Burn the schools


Burn the schools. Sir Ken Robinson claimed that School kills creativity. NASA studies prove that we start out as creative geniuses, but that by the time we reach adulthood, only 2 percent of us still are.

What we need now are less worker robots, plodding along to the unchanging production rules of the industrial age. We need more agile thinkers who can react and pivot fast to the ever-changing impact of technology on our society, work and wellbeing.

We need to set a match to how we educate our children and fast.

Fifteen years ago, I met a radical un-schooler. Not only was she NOT sending her kids to school, but she wasn’t even setting a curriculum or following any plan or pattern at home. What she was doing was taking her lead form what the kids were interested in at the time … aged 3 and 6 (more or less). The 3-year-old could read. They knew everything I knew about dinosaurs and more, they could do basic math … they knew the constellations. But more than what they knew, was how they communicated it … with passion, energy, belief.

My friend asked me at the time, ‘What did your parents always tell you to stop doing and to do something else?’

The answer was: reading books.

And what do I do for a living? I write and have done so for decades.

But this is not about me, its about our schools pumping out dull, uninterested people who have no clue what to do with their lives. From whom every original thought and breath has been beaten, in order to chain them to a machine.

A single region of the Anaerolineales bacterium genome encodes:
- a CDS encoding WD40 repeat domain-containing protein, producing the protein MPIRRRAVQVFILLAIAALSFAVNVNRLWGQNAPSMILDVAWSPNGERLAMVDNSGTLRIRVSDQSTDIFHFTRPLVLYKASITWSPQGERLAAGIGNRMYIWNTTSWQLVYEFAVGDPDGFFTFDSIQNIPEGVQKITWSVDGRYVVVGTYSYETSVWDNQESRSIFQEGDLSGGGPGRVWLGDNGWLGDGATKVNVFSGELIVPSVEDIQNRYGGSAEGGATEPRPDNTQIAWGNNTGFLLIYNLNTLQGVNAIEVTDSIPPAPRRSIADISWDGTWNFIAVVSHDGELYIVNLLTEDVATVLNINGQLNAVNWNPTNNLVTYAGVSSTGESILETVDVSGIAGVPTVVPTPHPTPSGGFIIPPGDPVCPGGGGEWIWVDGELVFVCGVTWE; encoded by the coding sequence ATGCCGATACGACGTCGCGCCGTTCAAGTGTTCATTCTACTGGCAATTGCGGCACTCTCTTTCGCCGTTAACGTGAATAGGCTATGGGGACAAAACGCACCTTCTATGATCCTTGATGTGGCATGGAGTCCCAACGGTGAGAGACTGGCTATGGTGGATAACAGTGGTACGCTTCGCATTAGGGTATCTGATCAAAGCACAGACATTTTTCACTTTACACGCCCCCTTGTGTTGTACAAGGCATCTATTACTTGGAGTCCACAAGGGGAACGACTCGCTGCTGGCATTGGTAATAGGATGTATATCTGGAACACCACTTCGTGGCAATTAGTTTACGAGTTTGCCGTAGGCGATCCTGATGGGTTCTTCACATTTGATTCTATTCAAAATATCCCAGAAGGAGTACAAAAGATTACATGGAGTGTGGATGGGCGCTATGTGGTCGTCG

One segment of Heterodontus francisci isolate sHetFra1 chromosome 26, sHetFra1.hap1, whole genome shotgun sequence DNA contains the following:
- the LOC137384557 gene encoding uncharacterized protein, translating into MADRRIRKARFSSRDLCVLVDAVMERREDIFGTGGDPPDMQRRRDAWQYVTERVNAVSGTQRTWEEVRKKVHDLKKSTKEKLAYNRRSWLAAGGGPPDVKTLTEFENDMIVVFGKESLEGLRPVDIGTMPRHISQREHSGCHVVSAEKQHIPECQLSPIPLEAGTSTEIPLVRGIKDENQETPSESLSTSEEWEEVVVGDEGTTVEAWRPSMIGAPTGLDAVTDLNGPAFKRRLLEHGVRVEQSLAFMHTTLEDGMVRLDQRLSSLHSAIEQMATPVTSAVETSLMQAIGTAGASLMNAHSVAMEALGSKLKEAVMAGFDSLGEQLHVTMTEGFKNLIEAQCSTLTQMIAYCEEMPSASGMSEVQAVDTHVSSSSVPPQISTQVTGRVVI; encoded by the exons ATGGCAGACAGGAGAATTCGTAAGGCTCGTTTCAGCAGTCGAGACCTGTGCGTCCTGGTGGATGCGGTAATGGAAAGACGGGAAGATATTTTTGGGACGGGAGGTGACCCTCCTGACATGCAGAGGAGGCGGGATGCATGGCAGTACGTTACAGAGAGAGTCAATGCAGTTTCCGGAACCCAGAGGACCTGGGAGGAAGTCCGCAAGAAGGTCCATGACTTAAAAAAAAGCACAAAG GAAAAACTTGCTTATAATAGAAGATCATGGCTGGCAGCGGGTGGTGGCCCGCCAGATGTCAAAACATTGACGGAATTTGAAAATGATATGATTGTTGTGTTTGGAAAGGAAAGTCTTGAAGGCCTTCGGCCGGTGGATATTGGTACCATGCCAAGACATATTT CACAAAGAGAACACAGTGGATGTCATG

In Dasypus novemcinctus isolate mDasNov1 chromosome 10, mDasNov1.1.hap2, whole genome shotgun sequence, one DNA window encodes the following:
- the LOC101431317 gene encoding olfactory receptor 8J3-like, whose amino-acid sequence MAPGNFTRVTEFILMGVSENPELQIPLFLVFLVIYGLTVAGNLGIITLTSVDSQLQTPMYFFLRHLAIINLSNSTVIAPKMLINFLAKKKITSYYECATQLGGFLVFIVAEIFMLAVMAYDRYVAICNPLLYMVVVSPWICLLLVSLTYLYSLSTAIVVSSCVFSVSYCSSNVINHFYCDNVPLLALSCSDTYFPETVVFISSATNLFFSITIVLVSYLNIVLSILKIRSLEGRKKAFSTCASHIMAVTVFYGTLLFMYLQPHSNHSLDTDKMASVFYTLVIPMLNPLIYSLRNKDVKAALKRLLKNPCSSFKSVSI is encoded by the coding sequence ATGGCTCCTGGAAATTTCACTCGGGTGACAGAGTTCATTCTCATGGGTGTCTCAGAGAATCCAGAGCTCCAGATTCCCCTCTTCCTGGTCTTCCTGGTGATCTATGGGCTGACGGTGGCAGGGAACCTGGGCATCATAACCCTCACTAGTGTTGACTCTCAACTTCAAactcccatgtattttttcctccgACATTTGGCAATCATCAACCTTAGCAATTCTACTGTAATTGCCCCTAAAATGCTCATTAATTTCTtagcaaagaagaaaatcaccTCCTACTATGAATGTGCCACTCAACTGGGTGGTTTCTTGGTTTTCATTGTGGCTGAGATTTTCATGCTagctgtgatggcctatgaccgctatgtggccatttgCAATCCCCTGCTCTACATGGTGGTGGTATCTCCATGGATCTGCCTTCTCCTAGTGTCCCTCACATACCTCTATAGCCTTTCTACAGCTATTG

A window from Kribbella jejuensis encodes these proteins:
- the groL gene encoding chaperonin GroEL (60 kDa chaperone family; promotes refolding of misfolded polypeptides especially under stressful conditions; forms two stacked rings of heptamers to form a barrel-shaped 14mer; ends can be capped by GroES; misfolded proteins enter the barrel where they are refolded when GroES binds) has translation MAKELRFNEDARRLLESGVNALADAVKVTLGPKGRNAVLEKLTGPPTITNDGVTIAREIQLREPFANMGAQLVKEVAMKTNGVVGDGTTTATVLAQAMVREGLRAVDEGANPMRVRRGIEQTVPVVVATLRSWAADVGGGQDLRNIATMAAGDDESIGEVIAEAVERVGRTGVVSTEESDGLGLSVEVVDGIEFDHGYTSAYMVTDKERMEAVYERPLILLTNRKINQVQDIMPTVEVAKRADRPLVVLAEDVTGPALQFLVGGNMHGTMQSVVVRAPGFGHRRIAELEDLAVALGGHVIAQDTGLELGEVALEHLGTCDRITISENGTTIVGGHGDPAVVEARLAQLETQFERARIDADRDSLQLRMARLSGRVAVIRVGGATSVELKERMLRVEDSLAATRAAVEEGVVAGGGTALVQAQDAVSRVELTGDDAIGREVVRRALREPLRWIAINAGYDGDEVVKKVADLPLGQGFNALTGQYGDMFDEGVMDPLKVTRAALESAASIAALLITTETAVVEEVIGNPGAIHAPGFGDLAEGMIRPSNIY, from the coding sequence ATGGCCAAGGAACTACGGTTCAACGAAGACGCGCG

Imagine a school with no classes, no groups, no hierarchy. But with many rooms, each one with a specialised teacher sitting in it. On any given day, a child will choose which room they enter and what they do there. They will stay there for as many days as they like, before moving on to another. They will pursue what moves them, what they feel strongly about, and they will learn and remember it for a very long time.

The definition of madness is doing the same thing over and over and expecting different results, Einstein might have said. Our world has changed. But how we educate our society has not. THAT is asking for trouble as generations of people emerge into adulthood badly equipped for the reality they encounter. With the wrong skills, the wrong knowledge, the wrong approach.

When I finished high school, I was told I had to get lots of A’s because those results would follow me through life. They have not. Then I was told I had to get a good, relevant degree because that piece of paper would follow me for the rest of my life. It did not. It was not until I started to do what was in my heart from the start that anything started following me for the rest of my life.

I am not unique.

I am not special.

We should let more people follow what is in their hearts. We need happier, creative, proactive, positive people. We need to change the world and how it currently works.

To do that, we need a new education.